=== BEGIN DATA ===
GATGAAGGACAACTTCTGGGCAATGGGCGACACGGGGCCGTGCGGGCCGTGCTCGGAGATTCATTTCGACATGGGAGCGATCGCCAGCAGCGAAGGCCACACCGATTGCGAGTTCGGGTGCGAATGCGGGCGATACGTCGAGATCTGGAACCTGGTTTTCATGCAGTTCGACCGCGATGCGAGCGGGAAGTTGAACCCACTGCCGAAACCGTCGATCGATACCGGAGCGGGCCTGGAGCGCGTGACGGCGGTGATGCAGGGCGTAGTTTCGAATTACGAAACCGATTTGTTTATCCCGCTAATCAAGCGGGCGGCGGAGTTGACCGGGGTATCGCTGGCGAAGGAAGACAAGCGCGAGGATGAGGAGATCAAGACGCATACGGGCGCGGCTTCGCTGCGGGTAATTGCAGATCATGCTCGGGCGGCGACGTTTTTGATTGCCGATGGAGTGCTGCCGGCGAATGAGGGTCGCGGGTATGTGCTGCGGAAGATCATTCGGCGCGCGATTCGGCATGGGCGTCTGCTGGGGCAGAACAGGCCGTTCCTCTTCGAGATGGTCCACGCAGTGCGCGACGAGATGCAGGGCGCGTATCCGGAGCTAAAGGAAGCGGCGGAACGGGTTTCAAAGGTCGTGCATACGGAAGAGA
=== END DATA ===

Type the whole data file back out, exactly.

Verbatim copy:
GATGAAGGACAACTTCTGGGCAATGGGCGACACGGGGCCGTGCGGGCCGTGCTCGGAGATTCATTTCGACATGGGAGCGATCGCCAGCAGCGAAGGCCACACCGATTGCGAGTTCGGGTGCGAATGCGGGCGATACGTCGAGATCTGGAACCTGGTTTTCATGCAGTTCGACCGCGATGCGAGCGGGAAGTTGAACCCACTGCCGAAACCGTCGATCGATACCGGAGCGGGCCTGGAGCGCGTGACGGCGGTGATGCAGGGCGTAGTTTCGAATTACGAAACCGATTTGTTTATCCCGCTAATCAAGCGGGCGGCGGAGTTGACCGGGGTATCGCTGGCGAAGGAAGACAAGCGCGAGGATGAGGAGATCAAGACGCATACGGGCGCGGCTTCGCTGCGGGTAATTGCAGATCATGCTCGGGCGGCGACGTTTTTGATTGCCGATGGAGTGCTGCCGGCGAATGAGGGTCGCGGGTATGTGCTGCGGAAGATCATTCGGCGCGCGATTCGGCATGGGCGTCTGCTGGGGCAGAACAGGCCGTTCCTCTTCGAGATGGTCCACGCAGTGCGCGACGAGATGCAGGGCGCGTATCCGGAGCTAAAGGAAGCGGCGGAACGGGTTTCAAAGGTCGTGCATACGGAAGAGA